Why Trump Needs to Factor Rural Broadband Into His Infrastructure Plans

Toby Talbot / AP Photo

Toby Talbot / AP Photo


Connecting state and local government leaders

“Otherwise we’re dooming these areas to economic stagnation and worse,” U.S. Sen. Angus King said at a bipartisan Next Century Cities policy event on Wednesday.

WASHINGTON — Local and federal leaders expressed cautious optimism Wednesday about the future of efforts to close the digital divide between rural and urban areas during the forthcoming Trump administration.

Gathered at a Next Century CitiesTransforming Communities event in the nation’s capital, mayors, U.S. senators and other stakeholders discussed 2017 policy goals for increasing access to high-speed internet nationally.

None were certain Trump will commit to strengthening broadband infrastructure, but most felt his rhetoric to date at least appears promising.

“I don’t think he’s ideological . . . I think he’s sort of pragmatic,” said U.S. Sen. Angus King, an Independent from Maine. “I don’t think people can predict where he’s going to land on any particular issue.”

That Trump will push the Republican agenda of the past few years isn’t a safe assumption, King added. And closing the digital divide isn’t exactly a partisan issue.

The Trump team’s transition website calls for a $550 billion investment in “roads, highways, bridges, tunnels, airports, and railways of tomorrow.” But the internet must be a part of any infrastructure discussions as well, said U.S. Sen. John Boozman, an Arkansas Republican.

Until the 1950s, parts of Arkansas lacked adequate electricity, and now the same is true of broadband. Boozman has received calls from constituents reevaluating major life decisions like homeschooling their children because their home internet is low quality.

While Boozman agreed the incoming administration seems committed to improving infrastructure, he wavered on how much of a priority it would be among competing interests and advised states and localities they “can’t wait for the feds.”

“The answer to these things is not going to come from a piece of legislation,” Boozman said. “It’s going to come from public-private partnerships.”

The city of Winthrop, Minnesota, a small rural community with around 1,400 residents about 75 miles southwest of Minneapolis, has been working with its neighbors to finance and build the RS Fiber Cooperative, a broadband network including 10 cities and 17 townships. Eventually, 6,200 households could be connected.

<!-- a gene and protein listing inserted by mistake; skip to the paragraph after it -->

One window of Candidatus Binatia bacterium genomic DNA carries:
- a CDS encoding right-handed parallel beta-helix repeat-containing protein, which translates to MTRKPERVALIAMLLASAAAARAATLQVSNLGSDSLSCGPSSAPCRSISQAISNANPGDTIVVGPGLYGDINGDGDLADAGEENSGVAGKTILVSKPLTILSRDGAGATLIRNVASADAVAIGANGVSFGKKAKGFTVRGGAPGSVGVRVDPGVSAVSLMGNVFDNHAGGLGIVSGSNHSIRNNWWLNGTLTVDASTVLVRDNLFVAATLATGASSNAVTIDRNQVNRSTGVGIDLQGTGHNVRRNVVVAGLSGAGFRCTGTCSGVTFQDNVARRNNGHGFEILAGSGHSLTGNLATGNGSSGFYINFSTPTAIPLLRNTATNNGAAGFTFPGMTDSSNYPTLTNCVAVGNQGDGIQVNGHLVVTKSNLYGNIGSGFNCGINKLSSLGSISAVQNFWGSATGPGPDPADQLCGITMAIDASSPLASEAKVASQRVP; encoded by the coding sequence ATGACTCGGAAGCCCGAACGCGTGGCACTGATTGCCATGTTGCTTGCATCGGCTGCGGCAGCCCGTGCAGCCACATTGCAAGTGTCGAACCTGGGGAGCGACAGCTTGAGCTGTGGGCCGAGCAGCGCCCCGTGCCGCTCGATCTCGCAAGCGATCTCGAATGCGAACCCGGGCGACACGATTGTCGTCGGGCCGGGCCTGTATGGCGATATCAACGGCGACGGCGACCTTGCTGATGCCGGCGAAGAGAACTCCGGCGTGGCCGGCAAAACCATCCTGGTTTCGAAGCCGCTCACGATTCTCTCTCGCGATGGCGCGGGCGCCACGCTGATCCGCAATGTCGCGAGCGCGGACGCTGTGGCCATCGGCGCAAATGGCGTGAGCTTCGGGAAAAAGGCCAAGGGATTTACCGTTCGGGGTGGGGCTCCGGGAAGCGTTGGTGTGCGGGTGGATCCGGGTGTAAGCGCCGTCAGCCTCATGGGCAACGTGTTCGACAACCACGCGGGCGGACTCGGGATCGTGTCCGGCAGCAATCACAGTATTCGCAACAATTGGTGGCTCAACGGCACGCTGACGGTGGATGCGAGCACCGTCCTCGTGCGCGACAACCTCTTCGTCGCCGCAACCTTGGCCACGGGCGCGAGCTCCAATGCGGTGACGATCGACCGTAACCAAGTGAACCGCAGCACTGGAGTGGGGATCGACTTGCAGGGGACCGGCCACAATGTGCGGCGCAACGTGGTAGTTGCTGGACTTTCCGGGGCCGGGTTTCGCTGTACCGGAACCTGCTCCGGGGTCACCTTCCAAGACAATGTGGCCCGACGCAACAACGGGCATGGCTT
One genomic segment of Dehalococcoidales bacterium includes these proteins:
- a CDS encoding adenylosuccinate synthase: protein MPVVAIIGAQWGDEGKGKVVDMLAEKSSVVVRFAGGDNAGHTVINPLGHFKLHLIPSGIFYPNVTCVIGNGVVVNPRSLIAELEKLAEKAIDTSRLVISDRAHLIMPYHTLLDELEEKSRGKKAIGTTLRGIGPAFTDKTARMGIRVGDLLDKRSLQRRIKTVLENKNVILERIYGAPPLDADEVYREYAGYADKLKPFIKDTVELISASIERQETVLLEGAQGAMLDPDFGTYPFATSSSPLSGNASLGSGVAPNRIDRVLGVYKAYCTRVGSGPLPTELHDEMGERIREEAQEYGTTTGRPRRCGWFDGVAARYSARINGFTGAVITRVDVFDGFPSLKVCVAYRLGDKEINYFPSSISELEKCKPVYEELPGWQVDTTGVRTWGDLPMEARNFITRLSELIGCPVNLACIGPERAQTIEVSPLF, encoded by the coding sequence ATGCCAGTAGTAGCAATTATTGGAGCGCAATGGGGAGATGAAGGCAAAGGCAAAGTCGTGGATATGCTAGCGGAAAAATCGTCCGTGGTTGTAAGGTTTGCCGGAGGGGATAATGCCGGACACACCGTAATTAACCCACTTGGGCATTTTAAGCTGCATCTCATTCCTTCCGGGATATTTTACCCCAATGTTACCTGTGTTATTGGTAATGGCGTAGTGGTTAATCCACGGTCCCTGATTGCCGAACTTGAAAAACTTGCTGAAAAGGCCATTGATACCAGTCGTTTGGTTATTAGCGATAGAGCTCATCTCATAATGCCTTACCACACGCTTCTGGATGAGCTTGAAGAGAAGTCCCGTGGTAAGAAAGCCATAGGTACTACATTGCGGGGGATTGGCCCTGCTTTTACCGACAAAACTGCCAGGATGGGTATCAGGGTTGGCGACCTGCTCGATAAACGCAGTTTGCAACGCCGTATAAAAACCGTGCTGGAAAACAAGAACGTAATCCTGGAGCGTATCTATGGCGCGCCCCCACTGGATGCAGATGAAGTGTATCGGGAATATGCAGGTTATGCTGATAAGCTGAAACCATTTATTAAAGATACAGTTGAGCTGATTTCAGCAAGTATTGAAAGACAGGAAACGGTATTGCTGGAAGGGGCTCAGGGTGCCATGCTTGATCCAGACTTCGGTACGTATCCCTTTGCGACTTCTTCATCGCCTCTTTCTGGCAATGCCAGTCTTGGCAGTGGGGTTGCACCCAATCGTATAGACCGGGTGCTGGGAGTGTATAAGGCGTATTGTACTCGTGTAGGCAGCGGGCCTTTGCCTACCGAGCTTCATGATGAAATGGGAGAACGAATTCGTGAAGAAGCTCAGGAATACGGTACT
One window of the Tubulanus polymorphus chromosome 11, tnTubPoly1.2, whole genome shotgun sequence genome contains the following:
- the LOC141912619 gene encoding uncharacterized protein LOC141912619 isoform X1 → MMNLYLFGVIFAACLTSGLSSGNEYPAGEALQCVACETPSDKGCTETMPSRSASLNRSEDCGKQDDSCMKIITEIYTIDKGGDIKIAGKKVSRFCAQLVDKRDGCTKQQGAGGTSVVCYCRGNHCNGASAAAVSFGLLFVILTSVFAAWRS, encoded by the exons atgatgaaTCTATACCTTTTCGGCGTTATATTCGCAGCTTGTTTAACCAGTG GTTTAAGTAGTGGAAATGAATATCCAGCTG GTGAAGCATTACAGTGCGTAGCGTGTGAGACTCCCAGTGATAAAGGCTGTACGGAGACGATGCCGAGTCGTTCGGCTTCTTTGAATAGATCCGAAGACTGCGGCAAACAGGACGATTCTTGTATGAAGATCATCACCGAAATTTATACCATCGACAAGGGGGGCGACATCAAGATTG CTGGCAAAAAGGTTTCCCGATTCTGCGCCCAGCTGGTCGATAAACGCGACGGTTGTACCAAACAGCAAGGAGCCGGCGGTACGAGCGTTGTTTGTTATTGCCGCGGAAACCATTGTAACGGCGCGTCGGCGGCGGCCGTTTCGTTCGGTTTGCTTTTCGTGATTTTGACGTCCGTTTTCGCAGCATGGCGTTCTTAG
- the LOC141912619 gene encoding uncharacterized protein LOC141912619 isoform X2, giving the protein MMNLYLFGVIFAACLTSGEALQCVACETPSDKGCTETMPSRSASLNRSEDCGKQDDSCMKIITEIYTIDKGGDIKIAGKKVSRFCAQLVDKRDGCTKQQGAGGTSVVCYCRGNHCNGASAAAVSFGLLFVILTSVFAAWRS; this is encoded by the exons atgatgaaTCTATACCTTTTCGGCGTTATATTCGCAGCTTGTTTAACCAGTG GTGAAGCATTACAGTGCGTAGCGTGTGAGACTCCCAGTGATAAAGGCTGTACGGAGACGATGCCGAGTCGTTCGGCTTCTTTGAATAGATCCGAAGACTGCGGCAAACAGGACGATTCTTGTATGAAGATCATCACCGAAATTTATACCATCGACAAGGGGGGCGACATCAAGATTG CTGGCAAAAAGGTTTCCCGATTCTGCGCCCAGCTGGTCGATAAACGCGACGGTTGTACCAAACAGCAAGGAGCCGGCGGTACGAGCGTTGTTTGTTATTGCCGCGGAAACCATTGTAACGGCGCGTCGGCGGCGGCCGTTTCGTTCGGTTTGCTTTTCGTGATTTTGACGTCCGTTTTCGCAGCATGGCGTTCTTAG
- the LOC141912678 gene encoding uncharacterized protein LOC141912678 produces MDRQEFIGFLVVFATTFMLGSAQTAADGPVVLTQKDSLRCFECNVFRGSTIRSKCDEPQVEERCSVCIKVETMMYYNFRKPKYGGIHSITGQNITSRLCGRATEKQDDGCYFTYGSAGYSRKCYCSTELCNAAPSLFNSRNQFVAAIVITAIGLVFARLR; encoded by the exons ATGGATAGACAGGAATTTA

While Winthrop sits in the middle of “Trump country” and voted three to one in his favor, Mark Erickson, the city’s economic development director, sees expanding high-speed internet access as a nonpartisan issue.

Still, with fiber-to-the-home connectivity as the cooperative’s endgame, federal help with financing is needed. At the very least, loan guarantees would take the risk out of the equation for banks new to broadband, Erickson said.

The city of Ammon, Idaho, a city of around 14,500 residents adjacent to Idaho Falls, pioneered a model where residents own a dedicated fiber line to their home and are free to innovate as they choose with internet service.

“We consider ourselves an infrastructure provider and not an internet provider,” said Mayor Dana Kirkham. “We’re partnering with the end user.”

The challenge that has presented itself is extending fiber to rental properties, which have less incentive to adopt the infrastructure. Children in those homes may struggle to complete after-school assignments that require internet access, dubbed the “homework gap,” and closing that will be harder, Kirkham said.

Broadband was in its infancy when Obama became president, but now states and localities are struggling with how to get it to residents at the right speed for the right price. When places don’t their economies suffer, said the Federal Communications Commission chairman’s counselor Gigi Sohn, who pointed to poor broadband as one factor in General Electric’s decision to move its headquarters in Fairfield, Connecticut, to Boston.

Governments must focus on launching 5G networks and adding intelligence to existing infrastructure, said Blair Levin, a Brookings Institution Metropolitan Policy Program senior fellow, exploring other types of fixed wireless in rural areas where density is an issue. The federal government can assist by improving multiple-dwelling unit (MDU) access and with pole attachments.

Skeptical of Trump’s $550 billion infrastructure investment goal, Levin said he’d like to see all entities be eligible for funding and pay-to-play provisions eliminated—a principle Republicans should be willing to accept. He anticipates a “tsunami of big bang consolidation” where broadband infrastructure is concerned under Trump.

“That’s the opposite of what needs to happen,” Erickson said. “We need things to happen at the granular level.”

Armed with two maps depicting U.S. broadband access and Trump’s recent electoral victory respectively, King illustrated the rural-urban divide in both visuals and made a compelling case for why they’re linked.

“Part of the reason this map looks like this is the widespread … [rural] belief that they’re being left behind, that they’re not being included in the new economy, that they’re missing something, and one of those things is broadband,” King said.

And if high-speed internet doesn’t reach them during Trump’s term?

“[W]e’re dooming these areas to economic stagnation and worse.”

Dave Nyczepir is a News Editor at Government Executive’s Route Fifty and is based in Washington D.C.

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